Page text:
Arab-Kurdish couple ties the knot in landmark gay wedding

Arab-Kurdish couple ties the knot in landmark gay wedding

Arab-Kurdish couple ties the knot in landmark gay wedding

Ekin and Emrullah pose with relatives and friends during their ceremony on a boat sailing on the Bosphorus.

Ekin Keser and Emrullah Tüzün have confronted social and familial pressures by holding an open and festive celebration to mark their wedding in Istanbul. 

Keser, a 21-year-old college student, is of Arab origin, while Tüzün, 28, migrated to Istanbul with his family from the southeastern province of Batman when he was two-years-old. 

Discussing their experience of taking the Istanbul ferry in their groom suits to arrive on time to their own ceremony, Keser said a Syrian woman on the boat asked Tüzün if he was Keser’s husband, which greatly pleased them both. 

“If they could understand that we are also individuals, then we can share the same rights that have been recognized for couples in heterosexual marriages,” Keser said.

Although the wedding held no legal significance, the marriage was a “dream” for them couple, he added.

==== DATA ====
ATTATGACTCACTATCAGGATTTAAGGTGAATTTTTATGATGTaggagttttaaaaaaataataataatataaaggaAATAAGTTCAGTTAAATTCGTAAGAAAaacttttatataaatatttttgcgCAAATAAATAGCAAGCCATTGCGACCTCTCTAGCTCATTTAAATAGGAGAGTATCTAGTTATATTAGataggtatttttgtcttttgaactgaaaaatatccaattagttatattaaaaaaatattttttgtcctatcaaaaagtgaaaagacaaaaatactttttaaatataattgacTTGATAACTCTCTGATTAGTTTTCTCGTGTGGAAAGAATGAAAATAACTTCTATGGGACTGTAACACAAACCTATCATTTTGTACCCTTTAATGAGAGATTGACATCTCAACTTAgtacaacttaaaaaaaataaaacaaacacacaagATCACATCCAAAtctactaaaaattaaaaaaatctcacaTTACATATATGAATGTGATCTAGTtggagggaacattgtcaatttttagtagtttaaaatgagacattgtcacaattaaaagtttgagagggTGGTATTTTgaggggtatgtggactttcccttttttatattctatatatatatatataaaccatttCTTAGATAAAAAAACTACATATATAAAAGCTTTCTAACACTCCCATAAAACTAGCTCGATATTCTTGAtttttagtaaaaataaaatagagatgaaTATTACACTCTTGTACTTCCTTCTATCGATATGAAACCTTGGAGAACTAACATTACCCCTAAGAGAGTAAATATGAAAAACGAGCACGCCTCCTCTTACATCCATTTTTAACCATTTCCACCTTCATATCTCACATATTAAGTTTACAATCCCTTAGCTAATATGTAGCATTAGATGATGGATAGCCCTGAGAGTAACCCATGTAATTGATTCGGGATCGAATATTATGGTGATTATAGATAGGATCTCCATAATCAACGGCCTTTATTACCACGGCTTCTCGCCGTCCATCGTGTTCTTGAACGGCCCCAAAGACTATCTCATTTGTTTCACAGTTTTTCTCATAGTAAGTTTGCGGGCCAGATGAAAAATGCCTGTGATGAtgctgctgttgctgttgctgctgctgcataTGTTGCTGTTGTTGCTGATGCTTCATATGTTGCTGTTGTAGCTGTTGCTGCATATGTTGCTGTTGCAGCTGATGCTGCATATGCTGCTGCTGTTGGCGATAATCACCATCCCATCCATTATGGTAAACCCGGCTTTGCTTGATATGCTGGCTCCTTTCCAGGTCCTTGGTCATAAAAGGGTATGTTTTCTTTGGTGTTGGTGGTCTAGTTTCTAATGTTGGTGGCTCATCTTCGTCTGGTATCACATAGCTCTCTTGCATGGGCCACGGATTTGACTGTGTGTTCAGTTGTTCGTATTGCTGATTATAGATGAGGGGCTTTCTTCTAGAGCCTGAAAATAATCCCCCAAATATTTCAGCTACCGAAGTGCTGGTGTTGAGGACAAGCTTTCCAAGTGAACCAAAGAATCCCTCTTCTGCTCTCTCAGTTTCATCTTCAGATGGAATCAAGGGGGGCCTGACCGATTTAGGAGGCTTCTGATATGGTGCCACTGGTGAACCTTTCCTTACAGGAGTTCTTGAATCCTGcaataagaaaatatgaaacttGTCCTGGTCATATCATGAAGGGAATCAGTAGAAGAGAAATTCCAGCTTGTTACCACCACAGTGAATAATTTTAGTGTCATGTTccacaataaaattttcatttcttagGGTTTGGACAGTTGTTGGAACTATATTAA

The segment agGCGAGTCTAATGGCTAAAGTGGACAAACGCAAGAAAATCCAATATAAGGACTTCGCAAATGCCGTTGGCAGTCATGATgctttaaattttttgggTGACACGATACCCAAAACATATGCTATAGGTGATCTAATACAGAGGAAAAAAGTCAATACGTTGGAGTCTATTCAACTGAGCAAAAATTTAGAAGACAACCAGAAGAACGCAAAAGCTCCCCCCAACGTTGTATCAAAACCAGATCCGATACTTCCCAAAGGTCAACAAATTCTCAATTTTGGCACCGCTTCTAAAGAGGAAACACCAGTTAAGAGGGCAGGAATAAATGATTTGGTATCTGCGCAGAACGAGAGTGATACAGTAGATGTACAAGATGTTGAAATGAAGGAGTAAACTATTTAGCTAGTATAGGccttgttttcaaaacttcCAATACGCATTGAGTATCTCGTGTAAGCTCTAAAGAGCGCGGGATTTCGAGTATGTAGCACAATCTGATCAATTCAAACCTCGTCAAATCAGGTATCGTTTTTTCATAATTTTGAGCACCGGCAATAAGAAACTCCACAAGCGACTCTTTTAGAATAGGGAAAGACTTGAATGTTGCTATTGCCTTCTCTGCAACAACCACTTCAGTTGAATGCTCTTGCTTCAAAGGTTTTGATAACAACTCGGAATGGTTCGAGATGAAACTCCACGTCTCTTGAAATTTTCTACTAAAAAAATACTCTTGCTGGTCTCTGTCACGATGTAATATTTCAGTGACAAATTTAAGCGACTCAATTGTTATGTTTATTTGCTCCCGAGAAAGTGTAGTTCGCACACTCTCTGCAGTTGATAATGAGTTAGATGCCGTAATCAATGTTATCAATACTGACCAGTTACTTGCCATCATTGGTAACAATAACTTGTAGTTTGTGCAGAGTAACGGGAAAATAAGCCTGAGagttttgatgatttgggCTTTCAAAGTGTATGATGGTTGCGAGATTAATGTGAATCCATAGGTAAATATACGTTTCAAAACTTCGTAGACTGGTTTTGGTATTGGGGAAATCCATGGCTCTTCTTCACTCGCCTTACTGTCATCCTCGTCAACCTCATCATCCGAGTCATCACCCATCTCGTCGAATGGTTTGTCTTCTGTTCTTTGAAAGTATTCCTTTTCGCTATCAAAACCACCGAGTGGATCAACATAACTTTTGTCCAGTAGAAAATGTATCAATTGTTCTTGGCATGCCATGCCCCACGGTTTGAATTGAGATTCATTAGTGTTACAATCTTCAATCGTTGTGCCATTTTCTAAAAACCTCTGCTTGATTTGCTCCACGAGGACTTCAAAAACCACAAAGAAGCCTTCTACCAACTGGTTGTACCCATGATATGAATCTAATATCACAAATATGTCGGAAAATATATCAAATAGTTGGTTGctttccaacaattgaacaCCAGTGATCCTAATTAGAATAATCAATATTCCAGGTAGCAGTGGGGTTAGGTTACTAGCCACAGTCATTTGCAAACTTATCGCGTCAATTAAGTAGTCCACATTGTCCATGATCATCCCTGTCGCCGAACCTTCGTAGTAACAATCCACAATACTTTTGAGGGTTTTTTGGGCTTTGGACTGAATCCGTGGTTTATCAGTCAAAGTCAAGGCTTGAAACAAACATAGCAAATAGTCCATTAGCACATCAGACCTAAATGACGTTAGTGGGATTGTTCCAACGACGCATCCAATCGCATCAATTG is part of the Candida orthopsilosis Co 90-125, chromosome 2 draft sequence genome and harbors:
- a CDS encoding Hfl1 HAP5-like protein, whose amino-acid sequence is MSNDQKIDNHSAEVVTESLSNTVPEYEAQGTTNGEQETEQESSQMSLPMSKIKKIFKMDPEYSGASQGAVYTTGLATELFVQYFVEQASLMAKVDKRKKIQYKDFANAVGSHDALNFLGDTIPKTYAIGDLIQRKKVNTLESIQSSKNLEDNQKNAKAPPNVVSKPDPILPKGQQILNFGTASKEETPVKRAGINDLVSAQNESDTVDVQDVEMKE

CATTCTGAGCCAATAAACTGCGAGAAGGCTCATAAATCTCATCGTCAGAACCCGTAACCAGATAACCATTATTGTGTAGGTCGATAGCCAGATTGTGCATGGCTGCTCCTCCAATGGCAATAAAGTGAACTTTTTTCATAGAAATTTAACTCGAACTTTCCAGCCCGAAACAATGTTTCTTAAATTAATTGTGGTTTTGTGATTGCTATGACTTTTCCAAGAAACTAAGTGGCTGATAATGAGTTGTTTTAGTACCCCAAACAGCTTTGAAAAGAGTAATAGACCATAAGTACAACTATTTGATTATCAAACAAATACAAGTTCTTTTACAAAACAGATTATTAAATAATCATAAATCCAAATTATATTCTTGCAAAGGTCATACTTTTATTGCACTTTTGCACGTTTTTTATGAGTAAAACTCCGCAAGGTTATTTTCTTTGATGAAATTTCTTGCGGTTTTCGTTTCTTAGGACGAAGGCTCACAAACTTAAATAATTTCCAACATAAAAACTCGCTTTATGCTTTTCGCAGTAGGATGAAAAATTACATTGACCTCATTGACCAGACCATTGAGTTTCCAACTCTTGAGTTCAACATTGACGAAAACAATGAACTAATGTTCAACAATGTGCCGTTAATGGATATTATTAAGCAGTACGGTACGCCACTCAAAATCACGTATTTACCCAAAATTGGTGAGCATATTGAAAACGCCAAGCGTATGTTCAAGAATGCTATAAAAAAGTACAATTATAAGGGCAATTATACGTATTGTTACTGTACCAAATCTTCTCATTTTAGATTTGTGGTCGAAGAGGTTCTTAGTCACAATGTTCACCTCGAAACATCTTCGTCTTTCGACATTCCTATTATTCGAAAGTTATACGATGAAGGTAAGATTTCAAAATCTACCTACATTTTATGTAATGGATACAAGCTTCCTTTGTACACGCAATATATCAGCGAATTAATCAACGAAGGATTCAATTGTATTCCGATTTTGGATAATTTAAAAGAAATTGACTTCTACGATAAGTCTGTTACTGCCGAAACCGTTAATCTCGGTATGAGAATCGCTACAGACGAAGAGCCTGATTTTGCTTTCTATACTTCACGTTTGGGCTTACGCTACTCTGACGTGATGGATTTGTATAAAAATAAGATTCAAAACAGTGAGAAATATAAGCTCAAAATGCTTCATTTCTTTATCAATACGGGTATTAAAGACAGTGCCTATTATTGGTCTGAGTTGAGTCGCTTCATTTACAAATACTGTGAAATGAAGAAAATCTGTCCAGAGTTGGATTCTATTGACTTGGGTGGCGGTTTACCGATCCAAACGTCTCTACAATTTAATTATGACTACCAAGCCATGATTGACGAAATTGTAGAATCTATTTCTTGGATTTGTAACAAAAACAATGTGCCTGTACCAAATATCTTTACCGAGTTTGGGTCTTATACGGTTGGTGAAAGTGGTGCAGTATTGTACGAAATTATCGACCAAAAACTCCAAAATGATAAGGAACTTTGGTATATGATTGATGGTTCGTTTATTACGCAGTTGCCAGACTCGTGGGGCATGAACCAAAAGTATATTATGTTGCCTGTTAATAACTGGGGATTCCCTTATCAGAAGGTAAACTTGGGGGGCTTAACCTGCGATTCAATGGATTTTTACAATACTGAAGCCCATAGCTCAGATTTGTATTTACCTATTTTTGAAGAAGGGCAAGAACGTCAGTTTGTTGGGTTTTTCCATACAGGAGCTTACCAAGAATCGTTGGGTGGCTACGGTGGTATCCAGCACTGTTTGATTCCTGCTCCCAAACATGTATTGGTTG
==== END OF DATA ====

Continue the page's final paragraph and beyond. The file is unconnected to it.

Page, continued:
Both Turkish citizens, Keser and Tüzün faced trouble in a country that does not recognize, much less discuss, gay marriage.

Keser said despite their families’ knowledge about their sexual orientation and relationship, he faced strong reactions from his family when he announced his intention to marry Tüzün. 

“Some went as far as to threaten us with death. But we didn’t listen to the people who said, ‘You have done enough. Now, hide [your relationship],’” he said. 

“We haven’t faced any hatred from Emrullah’s family. At least they are being more moderate at the moment,” he also said, adding that some of his cousins had attended the ceremony. 

Keser and Tüzün both said they hope one day to officially formalize their marriage and accomplish other dreams, such as adopting children. 

“We have never hidden from the hetero-sexist order,” Keser said. “We reflect our feelings for each other in our gestures. We touch, hug and don’t refrain from holding hands.” 

The first formal request for marriage between a same-sex couple in Turkey was placed three years ago by Barış Sulu, an LGBT activist, and his partner Aras Güngör, a transgender man still recognized as a woman on his ID card. The authorities refused to formally marry them, despite the lack of legal constraints to prohibit the marriage. The couple strongly criticized the authorities’ stance, expressing their willingness to take legal action and apply to the European Court of Human Rights (ECHR) if necessary.